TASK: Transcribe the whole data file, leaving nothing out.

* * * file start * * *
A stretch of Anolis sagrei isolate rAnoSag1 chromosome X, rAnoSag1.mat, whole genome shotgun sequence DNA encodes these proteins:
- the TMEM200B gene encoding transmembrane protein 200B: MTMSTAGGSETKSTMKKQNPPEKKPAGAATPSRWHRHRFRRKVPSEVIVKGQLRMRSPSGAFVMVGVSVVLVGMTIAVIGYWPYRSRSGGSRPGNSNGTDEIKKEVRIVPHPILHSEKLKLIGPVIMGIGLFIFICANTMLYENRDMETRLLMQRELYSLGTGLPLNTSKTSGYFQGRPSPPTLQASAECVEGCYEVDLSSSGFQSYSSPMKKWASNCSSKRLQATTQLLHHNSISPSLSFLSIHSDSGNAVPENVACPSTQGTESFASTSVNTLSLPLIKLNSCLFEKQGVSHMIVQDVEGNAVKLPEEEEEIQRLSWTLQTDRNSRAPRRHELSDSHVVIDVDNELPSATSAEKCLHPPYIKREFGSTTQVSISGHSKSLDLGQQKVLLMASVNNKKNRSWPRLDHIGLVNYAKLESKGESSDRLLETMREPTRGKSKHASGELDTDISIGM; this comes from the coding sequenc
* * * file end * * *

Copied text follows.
A stretch of Anolis sagrei isolate rAnoSag1 chromosome X, rAnoSag1.mat, whole genome shotgun sequence DNA encodes these proteins:
- the TMEM200B gene encoding transmembrane protein 200B: MTMSTAGGSETKSTMKKQNPPEKKPAGAATPSRWHRHRFRRKVPSEVIVKGQLRMRSPSGAFVMVGVSVVLVGMTIAVIGYWPYRSRSGGSRPGNSNGTDEIKKEVRIVPHPILHSEKLKLIGPVIMGIGLFIFICANTMLYENRDMETRLLMQRELYSLGTGLPLNTSKTSGYFQGRPSPPTLQASAECVEGCYEVDLSSSGFQSYSSPMKKWASNCSSKRLQATTQLLHHNSISPSLSFLSIHSDSGNAVPENVACPSTQGTESFASTSVNTLSLPLIKLNSCLFEKQGVSHMIVQDVEGNAVKLPEEEEEIQRLSWTLQTDRNSRAPRRHELSDSHVVIDVDNELPSATSAEKCLHPPYIKREFGSTTQVSISGHSKSLDLGQQKVLLMASVNNKKNRSWPRLDHIGLVNYAKLESKGESSDRLLETMREPTRGKSKHASGELDTDISIGM; this comes from the coding sequenc